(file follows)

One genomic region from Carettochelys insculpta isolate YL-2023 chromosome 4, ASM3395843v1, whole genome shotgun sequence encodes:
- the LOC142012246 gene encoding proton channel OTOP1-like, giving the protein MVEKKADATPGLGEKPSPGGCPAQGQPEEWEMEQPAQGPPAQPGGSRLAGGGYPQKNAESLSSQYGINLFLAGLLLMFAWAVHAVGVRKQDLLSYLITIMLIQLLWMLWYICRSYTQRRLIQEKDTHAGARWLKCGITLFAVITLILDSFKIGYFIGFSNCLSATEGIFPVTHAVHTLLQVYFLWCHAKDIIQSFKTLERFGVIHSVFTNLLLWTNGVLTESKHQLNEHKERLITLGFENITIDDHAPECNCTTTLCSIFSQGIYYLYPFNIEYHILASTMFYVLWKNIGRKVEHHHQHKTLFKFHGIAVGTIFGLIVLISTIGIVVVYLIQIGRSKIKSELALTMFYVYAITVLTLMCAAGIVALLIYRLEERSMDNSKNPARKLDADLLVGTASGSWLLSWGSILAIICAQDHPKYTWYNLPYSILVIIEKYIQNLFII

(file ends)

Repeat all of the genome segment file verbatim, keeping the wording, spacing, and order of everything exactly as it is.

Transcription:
One genomic region from Carettochelys insculpta isolate YL-2023 chromosome 4, ASM3395843v1, whole genome shotgun sequence encodes:
- the LOC142012246 gene encoding proton channel OTOP1-like, giving the protein MVEKKADATPGLGEKPSPGGCPAQGQPEEWEMEQPAQGPPAQPGGSRLAGGGYPQKNAESLSSQYGINLFLAGLLLMFAWAVHAVGVRKQDLLSYLITIMLIQLLWMLWYICRSYTQRRLIQEKDTHAGARWLKCGITLFAVITLILDSFKIGYFIGFSNCLSATEGIFPVTHAVHTLLQVYFLWCHAKDIIQSFKTLERFGVIHSVFTNLLLWTNGVLTESKHQLNEHKERLITLGFENITIDDHAPECNCTTTLCSIFSQGIYYLYPFNIEYHILASTMFYVLWKNIGRKVEHHHQHKTLFKFHGIAVGTIFGLIVLISTIGIVVVYLIQIGRSKIKSELALTMFYVYAITVLTLMCAAGIVALLIYRLEERSMDNSKNPARKLDADLLVGTASGSWLLSWGSILAIICAQDHPKYTWYNLPYSILVIIEKYIQNLFII